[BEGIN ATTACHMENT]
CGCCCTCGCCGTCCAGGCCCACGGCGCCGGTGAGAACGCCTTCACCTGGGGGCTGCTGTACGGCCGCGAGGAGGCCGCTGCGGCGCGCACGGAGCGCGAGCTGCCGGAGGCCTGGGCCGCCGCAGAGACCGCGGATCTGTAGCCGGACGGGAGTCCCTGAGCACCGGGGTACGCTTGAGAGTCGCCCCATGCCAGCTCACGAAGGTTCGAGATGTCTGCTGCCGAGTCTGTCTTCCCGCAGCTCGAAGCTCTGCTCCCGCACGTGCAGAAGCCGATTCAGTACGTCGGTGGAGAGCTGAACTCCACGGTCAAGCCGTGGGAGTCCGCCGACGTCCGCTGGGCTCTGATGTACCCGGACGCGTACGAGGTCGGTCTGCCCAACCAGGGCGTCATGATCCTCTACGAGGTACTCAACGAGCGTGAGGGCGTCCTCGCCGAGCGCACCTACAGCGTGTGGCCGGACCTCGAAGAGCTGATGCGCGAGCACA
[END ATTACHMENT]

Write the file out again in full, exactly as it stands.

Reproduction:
CGCCCTCGCCGTCCAGGCCCACGGCGCCGGTGAGAACGCCTTCACCTGGGGGCTGCTGTACGGCCGCGAGGAGGCCGCTGCGGCGCGCACGGAGCGCGAGCTGCCGGAGGCCTGGGCCGCCGCAGAGACCGCGGATCTGTAGCCGGACGGGAGTCCCTGAGCACCGGGGTACGCTTGAGAGTCGCCCCATGCCAGCTCACGAAGGTTCGAGATGTCTGCTGCCGAGTCTGTCTTCCCGCAGCTCGAAGCTCTGCTCCCGCACGTGCAGAAGCCGATTCAGTACGTCGGTGGAGAGCTGAACTCCACGGTCAAGCCGTGGGAGTCCGCCGACGTCCGCTGGGCTCTGATGTACCCGGACGCGTACGAGGTCGGTCTGCCCAACCAGGGCGTCATGATCCTCTACGAGGTACTCAACGAGCGTGAGGGCGTCCTCGCCGAGCGCACCTACAGCGTGTGGCCGGACCTCGAAGAGCTGATGCGCGAGCACA